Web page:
On any construction projects that require plumbing, electrical, HVAC or structural work, always obtain a permit through your local building department. There are some headaches involved with getting a permit and subsequent inspections, but the benefits definitely outweigh the costs.
Why are Permits Required? Believe it or not, there are a few trades and contractors out there that don’t know what they are doing or don’t pay attention to details. For example, I had an electrician one time decide to cut holes through several roof trusses…which is an absolute no, no. I saw the holes and made modifications to strengthen them, but if I hadn’t been paying attention, I could have missed the problem. I also had a concrete contractor try and pour a porch slab up against a house without any vapor/moisture barrier between the concrete and the untreated wood framing. This is also a major no, no. The local inspector helps to identify these types of problems before they get covered up.
When Do I Need a Permit? As mentioned above, you will need a permit whenever your project involves mechanical or structural work. If you are just replacing a light fixture, you don’t need a permit. I hear it all the time…”But I’m only changing a doorway in my home, do I still need a permit?” If you’re not sure whether your project meets the requirements, call your municipal building department and ask. Other instances where you may need a permit include pouring concrete slabs, roofing replacement, driveway changes at public road access point…etc.
Advantages to getting a permit When you pull a permit, the local municipality will provide you with plan review and inspections at various stages of your project. Trust me…this is a good thing. Why would you not want to have a second set of eyes look at your project to make sure it is being done in a safe and quality fashion? Your trades may be great at what they do…but nobody is perfect. Also, potential buyers of your home will want to know that all work done on the home was permitted and approved by the local municipality. This gives them assurance that all work was done per code behind the walls. This one bit me not long ago. I was finishing a basement off on a completed new home and needed to get the work done in a hurry. So, I convinced myself that since the project was small and no structural work was involved, it wouldn’t matter if I didn’t get a permit. After all, my projects are always built over and above the code…because I take pride in what I do and I want the building to last a long time. Well, I had a potential buyer come in after the work was about done and they decided to call the local building department to see if it was built per code. I received a slap on the wrist and a $350 extra fee for not pulling the permit before work was started. We passed inspection of course, but we lost a potential buyer.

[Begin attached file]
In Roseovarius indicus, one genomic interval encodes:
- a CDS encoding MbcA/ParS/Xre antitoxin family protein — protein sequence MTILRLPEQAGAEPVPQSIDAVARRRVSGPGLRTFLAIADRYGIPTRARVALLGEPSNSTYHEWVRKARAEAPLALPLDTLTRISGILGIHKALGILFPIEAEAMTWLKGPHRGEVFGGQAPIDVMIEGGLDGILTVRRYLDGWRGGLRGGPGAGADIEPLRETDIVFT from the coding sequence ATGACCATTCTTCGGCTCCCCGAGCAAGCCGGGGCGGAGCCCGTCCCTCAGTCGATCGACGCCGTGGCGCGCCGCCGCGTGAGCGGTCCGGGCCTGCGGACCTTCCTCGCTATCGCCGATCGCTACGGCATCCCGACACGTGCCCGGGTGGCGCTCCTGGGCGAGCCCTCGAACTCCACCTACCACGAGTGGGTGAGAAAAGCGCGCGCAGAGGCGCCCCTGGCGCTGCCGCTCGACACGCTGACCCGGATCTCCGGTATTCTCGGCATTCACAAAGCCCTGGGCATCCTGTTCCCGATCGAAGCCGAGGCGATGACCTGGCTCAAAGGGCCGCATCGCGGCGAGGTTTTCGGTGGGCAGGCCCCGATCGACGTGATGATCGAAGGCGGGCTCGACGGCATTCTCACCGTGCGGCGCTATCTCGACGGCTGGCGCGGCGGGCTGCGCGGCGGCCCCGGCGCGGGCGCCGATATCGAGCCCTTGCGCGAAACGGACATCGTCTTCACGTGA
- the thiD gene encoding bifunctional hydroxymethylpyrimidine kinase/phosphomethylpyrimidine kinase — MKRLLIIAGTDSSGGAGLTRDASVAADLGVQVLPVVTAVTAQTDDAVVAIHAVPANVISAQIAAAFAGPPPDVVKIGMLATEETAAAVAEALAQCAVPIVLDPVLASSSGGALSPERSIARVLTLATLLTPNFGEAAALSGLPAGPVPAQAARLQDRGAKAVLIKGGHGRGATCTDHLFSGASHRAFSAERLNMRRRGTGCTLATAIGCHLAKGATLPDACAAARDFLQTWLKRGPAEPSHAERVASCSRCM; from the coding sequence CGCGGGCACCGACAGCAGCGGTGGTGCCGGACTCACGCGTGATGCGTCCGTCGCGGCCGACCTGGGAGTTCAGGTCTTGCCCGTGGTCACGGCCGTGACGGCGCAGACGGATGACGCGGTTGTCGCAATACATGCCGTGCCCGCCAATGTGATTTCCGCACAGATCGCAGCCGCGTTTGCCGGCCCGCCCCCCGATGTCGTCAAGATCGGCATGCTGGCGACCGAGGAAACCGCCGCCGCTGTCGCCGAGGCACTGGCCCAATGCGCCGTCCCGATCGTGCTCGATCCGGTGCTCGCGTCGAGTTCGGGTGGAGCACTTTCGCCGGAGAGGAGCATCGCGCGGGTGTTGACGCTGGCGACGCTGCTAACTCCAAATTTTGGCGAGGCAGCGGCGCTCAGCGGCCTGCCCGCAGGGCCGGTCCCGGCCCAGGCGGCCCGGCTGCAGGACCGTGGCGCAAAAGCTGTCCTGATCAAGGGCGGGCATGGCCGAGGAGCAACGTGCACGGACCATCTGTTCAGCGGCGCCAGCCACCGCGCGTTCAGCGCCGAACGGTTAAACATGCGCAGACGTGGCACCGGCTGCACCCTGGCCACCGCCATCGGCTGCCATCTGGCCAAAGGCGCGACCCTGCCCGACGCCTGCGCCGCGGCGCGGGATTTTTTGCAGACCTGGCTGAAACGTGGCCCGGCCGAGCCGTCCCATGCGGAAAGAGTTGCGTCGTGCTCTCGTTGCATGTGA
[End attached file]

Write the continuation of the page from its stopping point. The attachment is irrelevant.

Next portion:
Costs associated with getting a permit You will be required to pay a fee for your permit. This covers the cost of processing your permit, reviewing your plans and performing inspections. Inspections can also slow your project down some. Typically, my experience has been that local building departments will come inspect the day after you call in your inspection. However, this is not always the case. During busy times, I have seen them take up to three days to get out to the site. Therefore, you may want to ask for the typical turnaround times for inspections when you pull the permit. As long as you know it takes three days from the time you call in, you can plan accordingly and call early. Pulling a permit can also trigger changes to your real estate taxes. As you improve your home, the value will go up. Municipalities handle these differently…I’ve experienced a few that will reassess your property with any major additions or changes. Also, if work is not done per code or a re-inspection is required for whatever reason, you will typically be charged an additional fee. I’ve seen these range from $25 to $100 so make sure you are ready the inspection is called in.
So instead of asking the question, “Do I need a permit”, it’s best to assume you do and take a trip down to your local building department. It’s always better to error on the conservative side. If you are thinking of building or remodeling your dream home, go to ArmchairBuilder.com to see how to save money and get exactly what you want.